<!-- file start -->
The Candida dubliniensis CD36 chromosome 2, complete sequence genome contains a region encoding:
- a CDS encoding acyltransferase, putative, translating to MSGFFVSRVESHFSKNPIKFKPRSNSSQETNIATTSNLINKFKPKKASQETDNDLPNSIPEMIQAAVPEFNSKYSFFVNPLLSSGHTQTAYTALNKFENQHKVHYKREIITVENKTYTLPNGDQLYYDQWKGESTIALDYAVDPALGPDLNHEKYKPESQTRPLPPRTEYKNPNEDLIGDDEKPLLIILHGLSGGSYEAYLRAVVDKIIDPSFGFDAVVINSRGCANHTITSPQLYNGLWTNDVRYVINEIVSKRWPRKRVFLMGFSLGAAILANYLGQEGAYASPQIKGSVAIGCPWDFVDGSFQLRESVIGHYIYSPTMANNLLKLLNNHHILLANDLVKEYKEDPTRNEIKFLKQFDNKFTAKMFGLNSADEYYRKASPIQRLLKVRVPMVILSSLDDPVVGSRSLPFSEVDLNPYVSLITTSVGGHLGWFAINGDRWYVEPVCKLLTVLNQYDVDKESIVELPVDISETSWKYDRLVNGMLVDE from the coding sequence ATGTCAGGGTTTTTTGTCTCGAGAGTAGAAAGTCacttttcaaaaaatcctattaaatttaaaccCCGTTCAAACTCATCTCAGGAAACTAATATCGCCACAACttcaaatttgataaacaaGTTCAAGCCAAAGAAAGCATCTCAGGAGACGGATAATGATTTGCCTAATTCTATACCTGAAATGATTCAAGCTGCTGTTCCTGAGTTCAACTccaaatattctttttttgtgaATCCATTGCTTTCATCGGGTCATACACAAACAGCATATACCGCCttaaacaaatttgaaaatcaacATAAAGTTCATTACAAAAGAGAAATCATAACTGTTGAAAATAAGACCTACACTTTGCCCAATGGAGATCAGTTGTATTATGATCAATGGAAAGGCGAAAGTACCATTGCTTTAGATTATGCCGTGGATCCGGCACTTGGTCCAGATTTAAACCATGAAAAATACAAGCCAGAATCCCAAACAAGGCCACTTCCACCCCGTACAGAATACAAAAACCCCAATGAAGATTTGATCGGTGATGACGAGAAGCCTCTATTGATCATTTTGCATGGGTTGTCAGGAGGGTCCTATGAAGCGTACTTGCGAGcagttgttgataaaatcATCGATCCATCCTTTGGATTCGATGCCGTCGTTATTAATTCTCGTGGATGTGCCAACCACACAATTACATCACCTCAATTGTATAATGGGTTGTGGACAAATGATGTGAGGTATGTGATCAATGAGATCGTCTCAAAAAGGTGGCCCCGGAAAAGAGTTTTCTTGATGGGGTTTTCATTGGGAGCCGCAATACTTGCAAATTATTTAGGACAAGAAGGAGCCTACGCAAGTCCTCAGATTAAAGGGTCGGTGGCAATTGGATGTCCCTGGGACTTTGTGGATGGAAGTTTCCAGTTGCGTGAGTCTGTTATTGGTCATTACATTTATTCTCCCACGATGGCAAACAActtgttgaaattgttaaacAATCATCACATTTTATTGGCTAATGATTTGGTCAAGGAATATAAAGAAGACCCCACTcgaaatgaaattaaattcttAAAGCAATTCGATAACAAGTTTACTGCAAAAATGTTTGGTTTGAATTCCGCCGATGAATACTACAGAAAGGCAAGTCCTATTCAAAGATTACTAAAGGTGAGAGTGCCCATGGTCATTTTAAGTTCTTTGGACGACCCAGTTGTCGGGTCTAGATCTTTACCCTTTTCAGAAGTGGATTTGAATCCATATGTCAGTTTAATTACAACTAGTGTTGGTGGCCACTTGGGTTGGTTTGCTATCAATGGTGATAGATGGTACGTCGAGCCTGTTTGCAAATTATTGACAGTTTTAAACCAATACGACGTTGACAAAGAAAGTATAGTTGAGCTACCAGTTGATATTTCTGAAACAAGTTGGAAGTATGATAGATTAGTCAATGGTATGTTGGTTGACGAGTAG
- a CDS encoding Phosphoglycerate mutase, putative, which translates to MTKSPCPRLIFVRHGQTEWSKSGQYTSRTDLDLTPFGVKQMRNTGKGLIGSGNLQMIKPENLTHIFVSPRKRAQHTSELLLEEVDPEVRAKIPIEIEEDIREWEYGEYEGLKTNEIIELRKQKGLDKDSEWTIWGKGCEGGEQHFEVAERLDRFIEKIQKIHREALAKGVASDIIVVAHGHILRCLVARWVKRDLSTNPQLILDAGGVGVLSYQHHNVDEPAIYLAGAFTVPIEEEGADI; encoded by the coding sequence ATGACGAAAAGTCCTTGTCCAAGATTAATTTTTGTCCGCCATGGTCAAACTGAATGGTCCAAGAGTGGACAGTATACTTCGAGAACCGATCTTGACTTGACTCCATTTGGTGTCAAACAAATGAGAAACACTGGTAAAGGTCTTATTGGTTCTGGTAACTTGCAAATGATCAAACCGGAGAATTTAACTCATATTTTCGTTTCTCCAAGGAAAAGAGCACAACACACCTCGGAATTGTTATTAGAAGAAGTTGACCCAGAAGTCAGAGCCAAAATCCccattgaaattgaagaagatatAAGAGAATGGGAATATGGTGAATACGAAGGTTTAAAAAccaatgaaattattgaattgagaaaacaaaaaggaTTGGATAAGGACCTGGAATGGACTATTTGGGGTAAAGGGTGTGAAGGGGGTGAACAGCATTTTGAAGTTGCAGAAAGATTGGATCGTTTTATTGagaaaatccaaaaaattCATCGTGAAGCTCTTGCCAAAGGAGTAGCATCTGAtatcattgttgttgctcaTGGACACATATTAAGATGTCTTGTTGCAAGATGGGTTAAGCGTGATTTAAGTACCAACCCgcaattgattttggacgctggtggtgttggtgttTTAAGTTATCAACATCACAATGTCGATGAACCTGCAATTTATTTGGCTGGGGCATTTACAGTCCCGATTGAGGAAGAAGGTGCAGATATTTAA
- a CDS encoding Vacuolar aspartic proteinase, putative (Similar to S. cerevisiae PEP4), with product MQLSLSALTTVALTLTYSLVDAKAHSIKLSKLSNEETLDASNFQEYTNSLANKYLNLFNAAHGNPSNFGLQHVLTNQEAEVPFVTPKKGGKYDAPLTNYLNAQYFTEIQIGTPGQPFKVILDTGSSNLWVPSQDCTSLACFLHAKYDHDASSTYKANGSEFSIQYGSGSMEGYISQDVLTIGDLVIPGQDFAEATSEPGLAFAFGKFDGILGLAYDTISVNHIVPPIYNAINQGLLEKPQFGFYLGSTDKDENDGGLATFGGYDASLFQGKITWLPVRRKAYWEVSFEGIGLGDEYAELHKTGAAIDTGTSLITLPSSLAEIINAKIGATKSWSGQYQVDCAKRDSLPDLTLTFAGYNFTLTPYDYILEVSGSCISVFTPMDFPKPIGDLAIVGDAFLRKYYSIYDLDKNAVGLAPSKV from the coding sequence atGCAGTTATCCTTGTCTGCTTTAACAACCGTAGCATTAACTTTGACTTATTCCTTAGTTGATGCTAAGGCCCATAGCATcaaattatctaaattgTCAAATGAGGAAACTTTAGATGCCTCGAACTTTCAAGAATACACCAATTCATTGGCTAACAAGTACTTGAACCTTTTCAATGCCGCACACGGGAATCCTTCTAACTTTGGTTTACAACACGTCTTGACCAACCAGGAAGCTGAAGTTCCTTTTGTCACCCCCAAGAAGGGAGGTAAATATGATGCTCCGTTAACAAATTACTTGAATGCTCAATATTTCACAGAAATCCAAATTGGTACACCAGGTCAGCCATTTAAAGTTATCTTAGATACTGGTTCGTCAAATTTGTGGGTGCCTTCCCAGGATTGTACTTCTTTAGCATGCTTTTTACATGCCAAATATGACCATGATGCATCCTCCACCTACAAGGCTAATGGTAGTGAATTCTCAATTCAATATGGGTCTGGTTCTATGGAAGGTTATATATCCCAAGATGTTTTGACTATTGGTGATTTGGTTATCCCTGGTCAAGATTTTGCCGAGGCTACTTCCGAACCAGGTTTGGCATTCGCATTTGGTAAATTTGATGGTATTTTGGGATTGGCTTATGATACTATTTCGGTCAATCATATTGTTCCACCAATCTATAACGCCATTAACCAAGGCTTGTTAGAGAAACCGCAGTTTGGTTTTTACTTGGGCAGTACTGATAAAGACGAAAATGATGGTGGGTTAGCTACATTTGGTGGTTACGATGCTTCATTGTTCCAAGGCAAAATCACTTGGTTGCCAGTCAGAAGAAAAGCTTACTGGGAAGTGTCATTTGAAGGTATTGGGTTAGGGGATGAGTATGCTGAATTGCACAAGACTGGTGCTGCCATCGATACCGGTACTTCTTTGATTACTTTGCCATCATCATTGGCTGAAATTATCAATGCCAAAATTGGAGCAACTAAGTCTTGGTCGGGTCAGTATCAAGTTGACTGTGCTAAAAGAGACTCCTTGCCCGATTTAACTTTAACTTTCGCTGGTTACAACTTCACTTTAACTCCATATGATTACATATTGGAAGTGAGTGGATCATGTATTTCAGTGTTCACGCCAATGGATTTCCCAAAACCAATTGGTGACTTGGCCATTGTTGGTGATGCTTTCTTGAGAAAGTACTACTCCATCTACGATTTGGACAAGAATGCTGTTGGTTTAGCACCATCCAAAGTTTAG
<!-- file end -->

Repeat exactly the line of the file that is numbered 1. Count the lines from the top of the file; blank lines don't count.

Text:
The Candida dubliniensis CD36 chromosome 2, complete sequence genome contains a region encoding: